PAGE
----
Never knowingly undersolved.

Guardian Genius / 89

Posted by mhl on December 5th, 2010


A very nicely constructed crossword, with a “word chain” (missing alternate links) running through the 6 letter answers. The complete chain (with the missing links emphasized) is: 1d BOTHER / HERBAL / 3d BALTIC / TICKER / 19d KERNEL / NELLIE / 2d LIELOW / LOWOOD / 5a OODLES / LESSER / 22a SERVAL / VALENT / 26a ENTREE / REEFER / 20d FERRET / RETIRE / 24a IRENIC / NICKEL / 21d KELPIE / PIEMAN / 12a MANNER / NERVES / 10a VESTAL / TALBOT / 1d BOTHER … I think this was fairly easy for a Genius but great fun to solve.

1. BULLBARS BULL = “One who buys” + BARS = “pubs”
5. OODLES LESSER LESSER = “Not so great”; OODLES = “lots”
9. TREELESS REEL = “dance” in TESS [of the d’Urbervilles] = “heroine”; the homophonic definition is = “Said to be like steps”; “steppes” are treeless plains
10. VESTAL TALBOT VESTAL = “Virgin” (in the adjectival sense); TALBOT = “hound of Shrewsbury”, referring to (as the wikipedia page says) Talbot being the family name of the Earls of Shrewsbury and the dog featuring in their heraldry
14. ADJUDICATE AD (Anno Domini) = “these days” + JUDI CATE = sounds like “Judy” and “Kate”, although given the famous examples of Dame Judi Dench and Cate Blanchett, perhaps it didn’t need the homophone indicator
18. HIT-AND-MISS HAND = “assistance” around IT + MISS = “girl”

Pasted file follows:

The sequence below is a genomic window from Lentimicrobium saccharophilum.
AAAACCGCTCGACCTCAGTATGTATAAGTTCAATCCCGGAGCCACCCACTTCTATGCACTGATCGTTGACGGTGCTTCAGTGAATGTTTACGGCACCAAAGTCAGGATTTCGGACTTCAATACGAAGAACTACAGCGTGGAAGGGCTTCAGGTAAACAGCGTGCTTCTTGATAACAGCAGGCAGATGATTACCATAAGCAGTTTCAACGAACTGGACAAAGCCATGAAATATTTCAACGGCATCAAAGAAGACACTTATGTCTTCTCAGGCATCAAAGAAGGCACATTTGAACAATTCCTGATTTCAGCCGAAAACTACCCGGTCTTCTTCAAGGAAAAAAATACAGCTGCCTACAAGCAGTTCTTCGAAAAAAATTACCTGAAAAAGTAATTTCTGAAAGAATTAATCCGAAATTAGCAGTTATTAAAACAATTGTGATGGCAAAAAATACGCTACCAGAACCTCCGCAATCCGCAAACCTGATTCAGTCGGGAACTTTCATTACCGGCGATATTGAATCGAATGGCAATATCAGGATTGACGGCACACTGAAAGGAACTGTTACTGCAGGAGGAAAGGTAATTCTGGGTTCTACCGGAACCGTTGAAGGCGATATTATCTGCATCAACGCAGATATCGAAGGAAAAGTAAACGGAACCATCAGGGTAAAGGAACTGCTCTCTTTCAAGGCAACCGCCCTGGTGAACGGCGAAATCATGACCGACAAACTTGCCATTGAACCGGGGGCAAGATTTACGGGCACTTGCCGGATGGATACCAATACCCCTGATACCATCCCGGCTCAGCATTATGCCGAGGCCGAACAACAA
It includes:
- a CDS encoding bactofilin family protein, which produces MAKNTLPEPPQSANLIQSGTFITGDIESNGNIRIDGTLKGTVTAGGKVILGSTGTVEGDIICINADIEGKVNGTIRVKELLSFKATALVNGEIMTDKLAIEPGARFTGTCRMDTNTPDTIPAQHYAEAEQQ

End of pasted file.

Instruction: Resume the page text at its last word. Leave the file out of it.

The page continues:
22. SERVAL VALENT SERVAL = “Cat”; VALENT[ine] = “most of billet-doux”
23. MISERERE MISER = “Scrooge” + ERE = “before”
24. RETIRE IRENIC RETIRE =”Depart”; IRENIC = “in peace”
26. ENTREE REEFER REEFER = “Joint” + ENTREE = “access”
27. RECLOTHE RE = “in case of” + CLOT = “embolism” + HE = “man”
1. BOTHER HERBAL BOTHER = “Trouble” and a reference to Culpeper’s Complete Herbal
2. LIE LOW LOWOOD Jane [Eyre]‘s school” was Lowood; “to copy Brer Fox” refers to the Uncle Remus story of The Wonderful Tar Baby, which repeatedly uses the phrase “Brer Fox, he lay low”
3. BALTIC TICKER BALTI = “Hot food” + C = “cold”; TICKER = “heart”
4. RISING DAMP A reverse clue: “rising DAMP” might give PM = “afternoon” + AD = “advertisement”
7. LATIN TAG LA = “US city” + TINTAG[el] = “somewhere in Cornwall”; (EL is a line as in an elevated railway) – I wasn’t familiar with this expression, but it makes sense that “tempus fugit” is a LATIN TAG, I suppose
8. SALARIES SAL = “Girl” + ARIES = “sign” (of the zodiac)
13. GUESTIMATE “Just one friend to stay with me” = GUEST: 1 MATE, and adding “, I should think” makes the entire clue an example of a GUESTIMATE
15. CHESHIRE I guess that “Homes here for cat and cheese” just means that the Cheshire Cat and Cheshire Cheese are from CHESHIRE
16. STERNEST ERNEST = “Worthing christened” – this refers to the wonderful Oscar Wilde play, “The Importance of Being Earnest”, where it is revealed at the end that Jack Worthing actually was christened “Ernest”. “canonised?” indicates adding “ST” (Saint) at the front
17. INVASIVE (VIVIEN)* around AS = “when”
19. KERNEL NELLIE KERNEL (sounds like Colonel) = “Officer heard”; “girl that’s not on” = NELLIE, as in the expression “Not on your Nellie”
20. FERRET RETIRE RETIRE = “Give up work” + FERRET = “search”